Progress Requires Patience

We’ve all heard the same cliches about progress:

  • “It’s about progress, not perfection”
  • “Slow progress is better than no progress”
  • “Progress is impossible without change”

I agree with all of the above, but also think there are a few more key aspects to progress that people need to be aware of, and give credit to:

Progress requires patience – Sometimes progress is easily seen, but most times it isn’t and it leaves you feeling like you’re putting in effort for nothing. In line with the idea that slow progress is still progress, you need to have patience. Anything worth having won’t come quickly or easily, so learning to persevere, focus on your goal, and continue to work (no matter what) is critical.

Progress can be frustrating – Working your butt off and waiting for visual feedback can be frustrating and really test your mental limits.  Regardless of the fact that it’s competition prep or off-season, there are moments when I get fed up with being patient (or trying to be…) But over the years I’ve learned that frustration is fine, as long as you don’t let it continue bugging you for days on end. In fact, I usually use it as fuel for a great workout – use it in a positive way and push yourself a little hard to reach your goal.

Progress is the best reward – As a competitive person, I obviously always have the goal of placing well at a competition. It’s rewarding and validates your hard work, plus, it’s a goal of mine to continue advancing up the ranks, so placing well is necessary. However, I took a minute to compare some pictures, and the impact which progress had on me was far more overwhelming than any trophy or placing.

Always take the time to look back and see how far you've come.  Day to day, it's too hard to see. Appreciate every minute of effort and work you put into your goal.

Always take the time to look back and see how far you’ve come. Day to day, it’s too hard to see. Appreciate every minute of effort and work you put into your goal.

The picture on the left was taken at my first physique competition (June 2014) and the one on the right is from the stage last weekend (June 2015). These two shows were exactly a year apart… maybe 53 weeks. The off-season goal (for me) is to put on as much muscle mass as possible, and still bring terrific conditioning to the stage. Visibly, the growth is pretty obvious, but when you put a number to it, it’s even more satisfying. In 2014, I stepped on stage around 128 lbs, and in 2015, I weighed in at 140 lbs on competition morning.  Conditioning was great, my posing has improved as my physique has changed, and I feel like I kept a balanced, feminine look. Now, that’s progress!!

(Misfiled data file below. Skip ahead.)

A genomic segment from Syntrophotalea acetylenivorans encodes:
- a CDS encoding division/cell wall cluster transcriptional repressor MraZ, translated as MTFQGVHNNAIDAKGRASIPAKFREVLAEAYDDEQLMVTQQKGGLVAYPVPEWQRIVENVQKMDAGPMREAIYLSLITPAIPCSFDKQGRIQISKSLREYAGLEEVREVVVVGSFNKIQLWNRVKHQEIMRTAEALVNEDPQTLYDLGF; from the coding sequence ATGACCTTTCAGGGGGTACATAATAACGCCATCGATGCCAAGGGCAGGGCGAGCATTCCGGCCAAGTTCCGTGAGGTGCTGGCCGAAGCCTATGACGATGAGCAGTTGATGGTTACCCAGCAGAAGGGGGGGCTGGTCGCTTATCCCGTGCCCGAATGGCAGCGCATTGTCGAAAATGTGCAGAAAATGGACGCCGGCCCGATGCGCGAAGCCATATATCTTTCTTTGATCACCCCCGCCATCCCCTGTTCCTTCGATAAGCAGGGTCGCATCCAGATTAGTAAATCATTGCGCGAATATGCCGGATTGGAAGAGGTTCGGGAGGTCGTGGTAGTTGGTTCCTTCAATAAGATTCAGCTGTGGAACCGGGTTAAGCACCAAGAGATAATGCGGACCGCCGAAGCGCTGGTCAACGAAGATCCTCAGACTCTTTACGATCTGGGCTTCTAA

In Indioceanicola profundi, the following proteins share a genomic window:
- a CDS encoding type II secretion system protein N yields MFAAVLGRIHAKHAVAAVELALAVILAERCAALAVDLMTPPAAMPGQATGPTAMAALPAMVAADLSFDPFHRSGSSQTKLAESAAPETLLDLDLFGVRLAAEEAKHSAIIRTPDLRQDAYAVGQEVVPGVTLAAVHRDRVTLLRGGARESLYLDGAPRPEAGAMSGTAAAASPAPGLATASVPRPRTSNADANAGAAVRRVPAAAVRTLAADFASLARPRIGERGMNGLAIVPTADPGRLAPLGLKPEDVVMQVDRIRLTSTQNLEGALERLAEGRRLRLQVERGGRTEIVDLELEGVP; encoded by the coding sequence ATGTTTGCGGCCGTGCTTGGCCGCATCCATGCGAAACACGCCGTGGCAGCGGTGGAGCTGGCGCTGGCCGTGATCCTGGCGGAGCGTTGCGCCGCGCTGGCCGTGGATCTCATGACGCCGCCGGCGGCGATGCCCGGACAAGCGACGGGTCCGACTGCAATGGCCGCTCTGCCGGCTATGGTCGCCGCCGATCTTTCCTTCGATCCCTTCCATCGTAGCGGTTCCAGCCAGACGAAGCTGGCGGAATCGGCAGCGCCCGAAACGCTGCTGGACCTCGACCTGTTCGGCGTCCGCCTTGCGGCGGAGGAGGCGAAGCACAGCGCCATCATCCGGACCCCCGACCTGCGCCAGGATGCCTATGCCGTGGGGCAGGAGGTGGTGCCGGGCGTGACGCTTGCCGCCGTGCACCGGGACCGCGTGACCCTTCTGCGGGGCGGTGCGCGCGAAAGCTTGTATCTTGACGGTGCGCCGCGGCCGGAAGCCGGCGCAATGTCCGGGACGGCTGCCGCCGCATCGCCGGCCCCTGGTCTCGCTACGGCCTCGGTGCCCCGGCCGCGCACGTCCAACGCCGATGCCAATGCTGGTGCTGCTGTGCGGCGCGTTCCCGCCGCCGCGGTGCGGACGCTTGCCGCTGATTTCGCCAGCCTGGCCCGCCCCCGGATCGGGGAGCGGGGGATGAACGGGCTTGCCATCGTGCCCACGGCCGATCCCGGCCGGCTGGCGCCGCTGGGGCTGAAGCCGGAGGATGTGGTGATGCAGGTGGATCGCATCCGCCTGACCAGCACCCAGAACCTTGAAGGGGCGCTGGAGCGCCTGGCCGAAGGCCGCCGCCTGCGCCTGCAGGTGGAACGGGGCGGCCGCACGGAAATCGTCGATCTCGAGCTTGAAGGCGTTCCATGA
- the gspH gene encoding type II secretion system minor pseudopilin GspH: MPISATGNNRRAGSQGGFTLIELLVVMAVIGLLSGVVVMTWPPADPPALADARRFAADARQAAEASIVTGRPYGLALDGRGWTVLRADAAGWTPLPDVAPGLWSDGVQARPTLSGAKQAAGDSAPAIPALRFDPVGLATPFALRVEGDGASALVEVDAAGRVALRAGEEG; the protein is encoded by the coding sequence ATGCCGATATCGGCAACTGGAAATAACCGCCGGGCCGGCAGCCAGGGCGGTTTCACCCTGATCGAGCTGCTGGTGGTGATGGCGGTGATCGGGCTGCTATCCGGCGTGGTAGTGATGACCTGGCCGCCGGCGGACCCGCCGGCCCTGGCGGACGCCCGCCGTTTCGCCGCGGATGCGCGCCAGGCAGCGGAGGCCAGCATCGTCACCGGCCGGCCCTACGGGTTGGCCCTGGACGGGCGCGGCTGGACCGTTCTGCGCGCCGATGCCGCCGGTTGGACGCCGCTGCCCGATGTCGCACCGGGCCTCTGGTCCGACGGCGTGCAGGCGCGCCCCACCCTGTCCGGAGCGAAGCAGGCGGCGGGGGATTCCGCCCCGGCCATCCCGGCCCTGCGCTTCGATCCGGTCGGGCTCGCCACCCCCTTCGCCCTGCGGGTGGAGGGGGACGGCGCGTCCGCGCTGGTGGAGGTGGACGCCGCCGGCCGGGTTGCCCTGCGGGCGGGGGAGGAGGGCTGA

Strive for progress, not perfection?? To be honest, I have a small issue with this saying. While I understand and appreciate the basic message of it, in order to make progress, I think you need to aim for perfection in your method. What do I mean, exactly? Well, if I hadn’t put 100% effort and focus into my off-season, would my progress have been the same? If I hadn’t stuck to my training plan week in, week out, if I hadn’t followed my diet plan, would I have put on that much mass? Probably not. Was every day perfect, each workout, each meal time?  No, but overall, I aimed to be as close to perfect as possible in order to reach my goal.


With a nice, long off-season stretched in front of me now, I’m aiming to be just as successful with my progress as I was last year, if not more. Will I see growth and changes regularly? Nope. Will I have bad days that aren’t as perfect as I want? You bet. But, progress will still happen over time, and I hope that my 2016 comparison picture is even more impressive than this one. Go get it!!!


About Ashleigh

I'm passionate about health and fitness. I work as a Health Promotion Specialist, a group fitness instructor, and also a coach for physique competitors / weight loss clients. I grew up as a competitive athlete, and have continued with this passion as a Women's Physique competitor. Research and writing is another interest of mine, which I use to share my knowledge with the general public.
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